All of Tuan's stuff is good info. Here are a couple of things to add:
1. To be clear: your bike shoes, helmet, glasses, etc. will be in your transition bag, not on or near your bike.
2. Since you can change shorts (i.e. get nekkid), you can put on bike shorts for the bike then change to running shorts for the run if you want. You're not just stuck with a Tri suit. Remember to put body glide in your run bag if you're not in a huge hurry.
3. You also get to bring 'special needs' bags, one on the bike leg and one on the run. You can pick them up approx. half way through each. Put whatever you want in there, but you might not get back anything after the race. So don't put in expensive electronics or car keys.
4. If you have people coming with you, you can give them a card that has your bike number on it. They can pick up your bike and shuttle it back to the hotel for you, so you don't have to. This comes in handy because you might be tired after the race.
The bike course map shows you where the aid stations are:
I volunteered at this race last year (changing tent and on the run course). Pack your transition bag with everything you need, and anything you think you might need. If you pack something you don't use, you should get it back later (for example - if you pack gels and you don't eat them, the volunteers will pack them in your bag with your wetsuit). The best thing I found in a transition bag last year was a sheet of stickers saying "good job" (I asked the woman if she needed a sticker, and she said no - - not sure if that meant that the swim didn't go so well...).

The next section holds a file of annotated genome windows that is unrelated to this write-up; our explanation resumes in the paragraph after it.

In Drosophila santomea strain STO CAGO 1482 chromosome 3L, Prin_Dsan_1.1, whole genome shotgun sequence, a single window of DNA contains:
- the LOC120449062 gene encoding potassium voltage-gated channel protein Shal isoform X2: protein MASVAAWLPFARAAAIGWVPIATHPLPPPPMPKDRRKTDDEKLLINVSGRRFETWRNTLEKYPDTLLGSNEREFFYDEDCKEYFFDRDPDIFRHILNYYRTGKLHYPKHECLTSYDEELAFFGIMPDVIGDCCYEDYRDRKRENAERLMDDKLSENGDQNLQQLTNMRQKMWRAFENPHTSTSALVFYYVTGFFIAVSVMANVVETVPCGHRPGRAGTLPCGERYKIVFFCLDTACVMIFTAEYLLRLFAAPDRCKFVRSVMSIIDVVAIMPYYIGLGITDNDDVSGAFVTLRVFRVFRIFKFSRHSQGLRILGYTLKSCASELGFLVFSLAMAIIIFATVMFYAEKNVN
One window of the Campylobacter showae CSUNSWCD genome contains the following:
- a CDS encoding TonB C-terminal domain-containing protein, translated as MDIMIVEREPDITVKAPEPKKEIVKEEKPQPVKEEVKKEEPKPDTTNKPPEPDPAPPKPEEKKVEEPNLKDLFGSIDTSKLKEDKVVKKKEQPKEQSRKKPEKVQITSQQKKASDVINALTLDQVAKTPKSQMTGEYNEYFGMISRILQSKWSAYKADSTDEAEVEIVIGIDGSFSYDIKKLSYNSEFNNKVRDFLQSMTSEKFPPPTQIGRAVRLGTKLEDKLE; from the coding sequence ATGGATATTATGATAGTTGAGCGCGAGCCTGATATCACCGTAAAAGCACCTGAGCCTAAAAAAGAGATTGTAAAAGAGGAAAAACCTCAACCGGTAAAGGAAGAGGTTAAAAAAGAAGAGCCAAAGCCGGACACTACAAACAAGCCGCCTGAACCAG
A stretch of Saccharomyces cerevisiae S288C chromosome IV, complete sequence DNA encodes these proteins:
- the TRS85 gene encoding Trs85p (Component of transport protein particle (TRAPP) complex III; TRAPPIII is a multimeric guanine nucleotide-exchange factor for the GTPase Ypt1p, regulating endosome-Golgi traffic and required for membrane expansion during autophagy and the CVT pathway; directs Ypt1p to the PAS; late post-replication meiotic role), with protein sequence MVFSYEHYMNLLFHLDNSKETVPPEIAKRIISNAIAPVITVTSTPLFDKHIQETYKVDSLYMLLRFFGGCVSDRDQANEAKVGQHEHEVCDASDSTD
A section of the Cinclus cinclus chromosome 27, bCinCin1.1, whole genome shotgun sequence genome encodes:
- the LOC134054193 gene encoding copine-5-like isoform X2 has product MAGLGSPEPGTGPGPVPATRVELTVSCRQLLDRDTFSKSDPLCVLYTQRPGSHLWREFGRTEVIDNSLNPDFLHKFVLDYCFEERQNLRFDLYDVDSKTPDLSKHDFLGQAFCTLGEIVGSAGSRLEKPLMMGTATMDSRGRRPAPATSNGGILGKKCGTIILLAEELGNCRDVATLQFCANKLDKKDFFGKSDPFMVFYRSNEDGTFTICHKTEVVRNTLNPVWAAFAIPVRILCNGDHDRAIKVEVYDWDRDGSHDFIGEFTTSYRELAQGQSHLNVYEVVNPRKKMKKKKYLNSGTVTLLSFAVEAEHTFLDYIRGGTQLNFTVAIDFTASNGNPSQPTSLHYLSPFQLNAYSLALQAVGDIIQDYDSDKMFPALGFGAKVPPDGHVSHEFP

The volunteers will help you as much as possible. If you are a fast or slow swimmer, you will probably have a volunteer or two helping you... But if you are in the middle of the pack, it will probably be closer to a one volunteer to three athletes ratio.
The water is cold, and a lot of athletes last year had a hard time moving their fingers. As a result, I did a lot of putting on socks, arm warmers, etc. for people who couldn't do it themselves. My biggest piece of advice is to tell you to be vocal. If you want to wear the black socks and not the blue pair, say so. Ask for help, and tell the person how to help you.
all good advice from people here.
but remember even from IM event to IM event there are sometimes unforseen changes that are made race weekend, etc.
so while we may say bag 1 do this, bag 1 do this, etc, and it may be true for the last 10 IM races people have done, that can all change for your race if the race director sees that changes must be made 24-48 hours before the start.
I can't stress enough reading the ENTIRE athlete's welcome packet, attending and paying attention at the mandatory race meetings, and asking questions at the "questions" tent, they provide all the information you need for that specific race on that specific weekend and can update you on any last minute changes that may need to be made to the course and how you should adjust to it.
Goodluck and have fun.